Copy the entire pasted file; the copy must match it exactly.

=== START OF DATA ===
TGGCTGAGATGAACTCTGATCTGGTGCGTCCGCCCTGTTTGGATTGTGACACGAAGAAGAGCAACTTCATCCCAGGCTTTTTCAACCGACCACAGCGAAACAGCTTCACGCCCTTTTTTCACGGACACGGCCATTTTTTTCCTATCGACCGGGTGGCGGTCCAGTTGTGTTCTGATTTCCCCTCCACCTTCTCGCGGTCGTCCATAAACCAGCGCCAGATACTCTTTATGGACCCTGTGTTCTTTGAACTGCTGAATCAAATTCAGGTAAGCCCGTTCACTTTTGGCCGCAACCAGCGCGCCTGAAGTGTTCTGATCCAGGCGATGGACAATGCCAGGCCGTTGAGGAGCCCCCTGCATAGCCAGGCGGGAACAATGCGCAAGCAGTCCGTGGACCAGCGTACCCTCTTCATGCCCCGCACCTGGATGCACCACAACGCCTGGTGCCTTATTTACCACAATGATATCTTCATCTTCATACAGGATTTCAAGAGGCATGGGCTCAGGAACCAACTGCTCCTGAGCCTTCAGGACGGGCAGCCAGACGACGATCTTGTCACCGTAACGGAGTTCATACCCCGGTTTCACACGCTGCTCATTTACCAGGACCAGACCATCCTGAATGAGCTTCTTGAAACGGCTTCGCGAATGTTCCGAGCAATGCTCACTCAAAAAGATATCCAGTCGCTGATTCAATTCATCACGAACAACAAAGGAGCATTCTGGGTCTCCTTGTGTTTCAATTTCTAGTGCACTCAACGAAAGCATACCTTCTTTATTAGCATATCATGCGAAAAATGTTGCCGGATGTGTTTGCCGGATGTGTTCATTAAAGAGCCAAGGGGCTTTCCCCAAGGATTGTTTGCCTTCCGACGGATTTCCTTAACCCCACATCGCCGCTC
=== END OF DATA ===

TGGCTGAGATGAACTCTGATCTGGTGCGTCCGCCCTGTTTGGATTGTGACACGAAGAAGAGCAACTTCATCCCAGGCTTTTTCAACCGACCACAGCGAAACAGCTTCACGCCCTTTTTTCACGGACACGGCCATTTTTTTCCTATCGACCGGGTGGCGGTCCAGTTGTGTTCTGATTTCCCCTCCACCTTCTCGCGGTCGTCCATAAACCAGCGCCAGATACTCTTTATGGACCCTGTGTTCTTTGAACTGCTGAATCAAATTCAGGTAAGCCCGTTCACTTTTGGCCGCAACCAGCGCGCCTGAAGTGTTCTGATCCAGGCGATGGACAATGCCAGGCCGTTGAGGAGCCCCCTGCATAGCCAGGCGGGAACAATGCGCAAGCAGTCCGTGGACCAGCGTACCCTCTTCATGCCCCGCACCTGGATGCACCACAACGCCTGGTGCCTTATTTACCACAATGATATCTTCATCTTCATACAGGATTTCAAGAGGCATGGGCTCAGGAACCAACTGCTCCTGAGCCTTCAGGACGGGCAGCCAGACGACGATCTTGTCACCGTAACGGAGTTCATACCCCGGTTTCACACGCTGCTCATTTACCAGGACCAGACCATCCTGAATGAGCTTCTTGAAACGGCTTCGCGAATGTTCCGAGCAATGCTCACTCAAAAAGATATCCAGTCGCTGATTCAATTCATCACGAACAACAAAGGAGCATTCTGGGTCTCCTTGTGTTTCAATTTCTAGTGCACTCAACGAAAGCATACCTTCTTTATTAGCATATCATGCGAAAAATGTTGCCGGATGTGTTTGCCGGATGTGTTCATTAAAGAGCCAAGGGGCTTTCCCCAAGGATTGTTTGCCTTCCGACGGATTTCCTTAACCCCACATCGCCGCTC